Fast Radio Bursts had not even been discovered when Dr Keith Bannister graduated from UNSW with a degree in Electrical and Electronics Engineering in 2002.

But 20 years later, and following a move into radio astronomy, his exceptional work on FRBs has now been recognised with two prestigious prizes.

Dr Bannister was recently awarded the Malcolm McIntosh Prize for Physical Scientist of the Year 2021, and has also now been honoured with the 2022 Pawsey Medal by the Australian Academy of Science.

Fast Radio Bursts are emitted from objects in space and last for about a millisecond. The cause of them is still the subject of much debate.

Dr Bannister’s work with CSIRO at the Australian Square Kilometre Array Pathfinder (ASKAP) radio telescope in Western Australia has not only helped to find and identify many more of these FRBs, but is also using data from them to answer questions about our universe.

Really big questions. Such as: “How many atoms are there in the universe?”

Which is particularly apt given the fact Dr Bannister believes one of the main things he learned at UNSW was the impact of big ideas.

“I remember having some really great courses at UNSW and it made me realise the power of big and clever ideas and how they can change how things work in the world,” he says.

“I was a Co-op scholar and when I look back on some of things I did during my time at UNSW – namely placements at Pacific Solar and also Alcatel where I wrote a lot of software – really shaped my career.

“There were some really good lecturers who inspired me, especially with regards to algorithms, and I have always enjoyed that ever since. I definitely enjoyed my time at UNSW and it was a great experience.”

Dr Bannister had a taste of space science while studying for his Engineering degree, as he helped an astronomer automate a telescope. He then worked in the aerospace industry in Australia and UK, before completing a PhD in Astronomy and Astrophysics on his return to Sydney.

He joined CSIRO in 2011 and in recent years has helped to devise new and powerful ways to use the ASKAP radio telescope to not only discover the hard-to-find Fast Radio Bursts, but also analyse the information coming from them.

“Fast Radio Bursts are radio waves from outer-space that last for maybe a millisecond – if you click your finger then they are gone,” he says.

“The first one was only discovered in 2007 and they were massively mysterious, both in terms of what they actually were and where they came from.

“I got involved quite early using the ASKAP telescope, which has 36 dish antennae, and what we initially did was point those dishes in different directions to get a fish-eye view of the sky and that meant we were able to detect a lot of FRBs.

“The problem was we couldn’t tell very precisely exactly where they came from. So the next thing we did was to point the antennae in the same direction and look for any FRB that happened in that smaller section of the sky.

“With that method, when an FRB is detected we can triangulate the position of it very accurately and work out exactly what galaxy it has come from.”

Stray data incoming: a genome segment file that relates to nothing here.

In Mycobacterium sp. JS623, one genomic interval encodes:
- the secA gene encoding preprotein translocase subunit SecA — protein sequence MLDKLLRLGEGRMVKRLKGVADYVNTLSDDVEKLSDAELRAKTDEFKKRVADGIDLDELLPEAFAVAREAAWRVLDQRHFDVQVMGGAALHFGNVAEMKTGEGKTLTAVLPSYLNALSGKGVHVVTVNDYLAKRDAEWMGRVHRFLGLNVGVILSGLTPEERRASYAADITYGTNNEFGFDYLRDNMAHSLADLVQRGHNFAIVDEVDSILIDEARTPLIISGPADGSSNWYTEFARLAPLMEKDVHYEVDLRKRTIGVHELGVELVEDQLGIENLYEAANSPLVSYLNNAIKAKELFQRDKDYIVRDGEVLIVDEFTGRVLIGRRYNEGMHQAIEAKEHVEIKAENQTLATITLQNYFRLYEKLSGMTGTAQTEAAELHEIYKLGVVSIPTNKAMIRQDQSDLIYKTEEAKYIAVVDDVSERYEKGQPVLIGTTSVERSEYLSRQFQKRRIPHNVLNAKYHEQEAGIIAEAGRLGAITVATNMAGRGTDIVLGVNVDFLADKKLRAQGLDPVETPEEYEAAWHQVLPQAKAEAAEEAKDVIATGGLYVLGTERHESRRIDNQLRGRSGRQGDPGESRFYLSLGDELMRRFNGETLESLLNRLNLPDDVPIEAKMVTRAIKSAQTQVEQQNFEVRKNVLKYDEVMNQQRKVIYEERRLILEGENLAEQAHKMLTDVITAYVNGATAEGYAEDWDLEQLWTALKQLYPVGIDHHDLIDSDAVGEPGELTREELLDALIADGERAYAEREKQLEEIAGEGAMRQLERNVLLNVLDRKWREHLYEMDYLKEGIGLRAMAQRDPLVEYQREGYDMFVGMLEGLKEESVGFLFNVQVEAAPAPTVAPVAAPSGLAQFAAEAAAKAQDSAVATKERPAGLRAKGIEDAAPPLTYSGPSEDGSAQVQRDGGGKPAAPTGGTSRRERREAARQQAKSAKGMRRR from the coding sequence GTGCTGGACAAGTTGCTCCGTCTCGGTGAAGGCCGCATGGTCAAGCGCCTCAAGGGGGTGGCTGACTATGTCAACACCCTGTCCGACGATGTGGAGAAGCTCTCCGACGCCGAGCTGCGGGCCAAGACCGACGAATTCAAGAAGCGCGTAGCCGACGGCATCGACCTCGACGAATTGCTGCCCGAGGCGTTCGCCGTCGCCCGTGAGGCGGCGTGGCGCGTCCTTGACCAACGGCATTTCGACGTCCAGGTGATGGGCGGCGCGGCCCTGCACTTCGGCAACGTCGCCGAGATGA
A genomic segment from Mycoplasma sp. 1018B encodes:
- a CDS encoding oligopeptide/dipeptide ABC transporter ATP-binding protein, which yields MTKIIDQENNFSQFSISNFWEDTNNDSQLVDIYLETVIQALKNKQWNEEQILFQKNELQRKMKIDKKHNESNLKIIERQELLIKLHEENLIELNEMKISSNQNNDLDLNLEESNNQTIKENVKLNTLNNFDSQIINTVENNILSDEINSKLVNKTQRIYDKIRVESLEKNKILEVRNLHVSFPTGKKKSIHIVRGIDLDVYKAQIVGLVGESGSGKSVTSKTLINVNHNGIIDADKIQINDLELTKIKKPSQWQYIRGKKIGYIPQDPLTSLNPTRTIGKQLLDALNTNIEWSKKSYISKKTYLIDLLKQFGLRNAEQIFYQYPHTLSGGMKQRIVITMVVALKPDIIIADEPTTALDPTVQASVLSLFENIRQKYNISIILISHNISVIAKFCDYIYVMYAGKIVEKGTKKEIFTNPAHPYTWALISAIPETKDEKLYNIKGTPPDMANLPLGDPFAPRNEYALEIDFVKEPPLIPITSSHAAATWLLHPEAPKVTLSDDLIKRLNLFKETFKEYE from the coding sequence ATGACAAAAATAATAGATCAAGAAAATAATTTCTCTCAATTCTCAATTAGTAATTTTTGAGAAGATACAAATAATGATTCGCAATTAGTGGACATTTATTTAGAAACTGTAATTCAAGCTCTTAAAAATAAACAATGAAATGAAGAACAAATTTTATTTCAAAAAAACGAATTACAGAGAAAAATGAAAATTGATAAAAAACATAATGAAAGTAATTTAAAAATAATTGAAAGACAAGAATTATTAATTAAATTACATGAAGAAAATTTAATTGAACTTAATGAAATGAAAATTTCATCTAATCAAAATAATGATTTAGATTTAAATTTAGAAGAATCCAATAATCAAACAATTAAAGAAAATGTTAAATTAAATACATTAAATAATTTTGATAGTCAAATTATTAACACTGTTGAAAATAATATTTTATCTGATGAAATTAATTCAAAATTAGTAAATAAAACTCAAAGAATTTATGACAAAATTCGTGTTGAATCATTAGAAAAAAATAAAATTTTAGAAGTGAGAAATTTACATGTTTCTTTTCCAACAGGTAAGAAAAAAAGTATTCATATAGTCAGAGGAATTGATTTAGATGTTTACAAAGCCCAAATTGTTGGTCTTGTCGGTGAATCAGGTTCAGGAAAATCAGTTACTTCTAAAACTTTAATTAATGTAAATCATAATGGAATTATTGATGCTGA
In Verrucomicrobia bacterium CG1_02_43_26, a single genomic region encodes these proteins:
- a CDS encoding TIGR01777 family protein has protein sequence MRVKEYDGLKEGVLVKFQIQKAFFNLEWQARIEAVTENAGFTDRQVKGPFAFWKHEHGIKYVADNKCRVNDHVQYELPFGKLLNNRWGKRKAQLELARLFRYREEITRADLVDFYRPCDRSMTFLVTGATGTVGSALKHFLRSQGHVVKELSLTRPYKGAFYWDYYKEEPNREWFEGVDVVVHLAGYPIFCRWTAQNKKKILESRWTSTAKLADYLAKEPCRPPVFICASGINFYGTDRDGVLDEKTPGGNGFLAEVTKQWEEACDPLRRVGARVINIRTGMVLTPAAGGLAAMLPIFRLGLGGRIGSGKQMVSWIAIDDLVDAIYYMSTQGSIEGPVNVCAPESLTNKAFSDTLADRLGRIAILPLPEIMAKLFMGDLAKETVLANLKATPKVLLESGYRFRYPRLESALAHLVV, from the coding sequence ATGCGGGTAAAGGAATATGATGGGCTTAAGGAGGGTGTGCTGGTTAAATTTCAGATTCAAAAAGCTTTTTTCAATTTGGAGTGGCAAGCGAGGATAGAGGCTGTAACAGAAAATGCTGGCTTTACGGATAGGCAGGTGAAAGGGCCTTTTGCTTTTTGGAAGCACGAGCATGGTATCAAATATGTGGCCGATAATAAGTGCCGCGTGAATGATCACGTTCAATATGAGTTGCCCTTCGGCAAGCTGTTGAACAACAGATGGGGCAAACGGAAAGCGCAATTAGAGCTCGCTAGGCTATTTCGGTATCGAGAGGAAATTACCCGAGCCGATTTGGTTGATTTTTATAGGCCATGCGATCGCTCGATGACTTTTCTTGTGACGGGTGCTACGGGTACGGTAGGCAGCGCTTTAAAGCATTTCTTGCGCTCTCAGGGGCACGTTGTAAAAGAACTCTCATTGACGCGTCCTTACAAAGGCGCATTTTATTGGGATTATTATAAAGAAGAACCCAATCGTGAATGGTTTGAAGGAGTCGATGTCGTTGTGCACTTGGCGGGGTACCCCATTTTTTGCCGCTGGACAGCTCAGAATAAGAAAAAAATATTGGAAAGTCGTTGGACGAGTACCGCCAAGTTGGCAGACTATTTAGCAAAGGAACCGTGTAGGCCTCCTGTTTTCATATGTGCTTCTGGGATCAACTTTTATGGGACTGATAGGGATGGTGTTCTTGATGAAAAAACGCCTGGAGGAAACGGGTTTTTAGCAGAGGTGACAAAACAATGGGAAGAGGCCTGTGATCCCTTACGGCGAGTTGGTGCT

Telescopes in the Australian Square Kilometre Array Pathfinder (ASKAP) at the Murchison Radio-astronomy Observatory in Western Australia. Photo from CSIRO

The exact cause of FRBs remains unknown and the subject of debate. Dr Bannister says the most likely source are magnetars – neutron stars which are believed to have an extremely powerful magnetic field.

However, undermining that theory is the fact that magnetars are understood to lose their magnetic field after about 10,000 years and some FRBs have been detected coming from very old galaxies which do not contain any young stars.

But while the hunt for the precise source of FRBs continues, Dr Bannister has been collating and analysing the data from those he has found to help try to work out how many atoms there are in the universe.

“Even though we might not know exactly what produces the Fast Radio Burst, we can use them as flashlights to measure a number of things about the universe,” he says.

“And with FRBs, when they travel through space the high-frequency photons go faster than the low-frequency ones and they arrive at the telescope maybe a couple of seconds earlier.

“The difference in the time it takes those different photons to arrive actually tells us the number of atoms the FRB passed through before getting to Earth. The bigger the time difference, the more atoms it went through.

“If we know which galaxy and where in that galaxy the FRB came from, we can calculate how far it travelled. And with information from more and more FRBs we end up plotting a graph showing the amount of atoms each of them passed through versus the distance travelled, which eventually tells us how dense the universe really is.

“And calculating the density of the universe is actually a pretty difficult thing to do.”

In fact, astronomers are still unable to account for roughly 5 per cent of the universe thought to be made of normal matter, known as baryons.

But Dr Bannister and his team’s measurements have confirmed that it does indeed exist in intergalactic space.

For budding engineers and scientists, Dr Bannister advises being ready for the unexpected – after all he could never have planned to be involved with FRBs back when he was a student since they had not even been discovered yet!

“I think what I have done is followed what I am interested in, and that has changed over time. A lot of what I find interesting now didn’t even exist a little while ago,” he says.

“My advice is to be adaptable and keep your eye out for new stuff happening. For example, there is some really interesting things happening now in machine learning and nobody was doing anything like that at all when I was at university.

“The rate of innovation is happening so quickly and it’s likely that 10 years down the track you will end up doing something you didn’t expect, but I think that’s exciting.”

Neil Martin